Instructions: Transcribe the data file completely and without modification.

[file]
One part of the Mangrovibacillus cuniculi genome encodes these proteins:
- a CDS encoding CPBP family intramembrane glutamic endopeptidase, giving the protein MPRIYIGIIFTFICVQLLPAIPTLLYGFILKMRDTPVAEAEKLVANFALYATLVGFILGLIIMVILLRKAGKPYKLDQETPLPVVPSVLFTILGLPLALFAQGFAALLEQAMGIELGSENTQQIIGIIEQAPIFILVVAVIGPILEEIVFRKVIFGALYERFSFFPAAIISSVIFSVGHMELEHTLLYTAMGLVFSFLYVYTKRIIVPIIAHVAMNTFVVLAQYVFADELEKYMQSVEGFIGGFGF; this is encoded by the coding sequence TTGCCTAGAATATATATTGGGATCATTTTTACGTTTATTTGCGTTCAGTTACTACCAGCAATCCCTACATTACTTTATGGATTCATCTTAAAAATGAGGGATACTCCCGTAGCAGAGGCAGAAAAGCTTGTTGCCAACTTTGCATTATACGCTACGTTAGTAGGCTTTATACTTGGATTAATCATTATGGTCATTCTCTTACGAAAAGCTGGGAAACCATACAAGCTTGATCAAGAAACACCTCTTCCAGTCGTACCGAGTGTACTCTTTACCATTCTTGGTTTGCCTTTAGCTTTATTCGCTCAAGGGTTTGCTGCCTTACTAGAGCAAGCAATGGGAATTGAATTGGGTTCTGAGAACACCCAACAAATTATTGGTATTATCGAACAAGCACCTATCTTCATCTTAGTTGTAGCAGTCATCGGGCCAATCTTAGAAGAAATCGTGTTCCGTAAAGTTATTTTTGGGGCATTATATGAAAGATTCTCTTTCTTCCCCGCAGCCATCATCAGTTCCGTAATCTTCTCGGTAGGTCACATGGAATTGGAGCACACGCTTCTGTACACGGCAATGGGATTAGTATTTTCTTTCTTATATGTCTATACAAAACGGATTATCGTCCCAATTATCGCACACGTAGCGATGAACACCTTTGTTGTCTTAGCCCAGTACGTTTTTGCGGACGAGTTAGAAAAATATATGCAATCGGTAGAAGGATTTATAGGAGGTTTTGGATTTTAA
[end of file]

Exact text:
One part of the Mangrovibacillus cuniculi genome encodes these proteins:
- a CDS encoding CPBP family intramembrane glutamic endopeptidase, giving the protein MPRIYIGIIFTFICVQLLPAIPTLLYGFILKMRDTPVAEAEKLVANFALYATLVGFILGLIIMVILLRKAGKPYKLDQETPLPVVPSVLFTILGLPLALFAQGFAALLEQAMGIELGSENTQQIIGIIEQAPIFILVVAVIGPILEEIVFRKVIFGALYERFSFFPAAIISSVIFSVGHMELEHTLLYTAMGLVFSFLYVYTKRIIVPIIAHVAMNTFVVLAQYVFADELEKYMQSVEGFIGGFGF; this is encoded by the coding sequence TTGCCTAGAATATATATTGGGATCATTTTTACGTTTATTTGCGTTCAGTTACTACCAGCAATCCCTACATTACTTTATGGATTCATCTTAAAAATGAGGGATACTCCCGTAGCAGAGGCAGAAAAGCTTGTTGCCAACTTTGCATTATACGCTACGTTAGTAGGCTTTATACTTGGATTAATCATTATGGTCATTCTCTTACGAAAAGCTGGGAAACCATACAAGCTTGATCAAGAAACACCTCTTCCAGTCGTACCGAGTGTACTCTTTACCATTCTTGGTTTGCCTTTAGCTTTATTCGCTCAAGGGTTTGCTGCCTTACTAGAGCAAGCAATGGGAATTGAATTGGGTTCTGAGAACACCCAACAAATTATTGGTATTATCGAACAAGCACCTATCTTCATCTTAGTTGTAGCAGTCATCGGGCCAATCTTAGAAGAAATCGTGTTCCGTAAAGTTATTTTTGGGGCATTATATGAAAGATTCTCTTTCTTCCCCGCAGCCATCATCAGTTCCGTAATCTTCTCGGTAGGTCACATGGAATTGGAGCACACGCTTCTGTACACGGCAATGGGATTAGTATTTTCTTTCTTATATGTCTATACAAAACGGATTATCGTCCCAATTATCGCACACGTAGCGATGAACACCTTTGTTGTCTTAGCCCAGTACGTTTTTGCGGACGAGTTAGAAAAATATATGCAATCGGTAGAAGGATTTATAGGAGGTTTTGGATTTTAA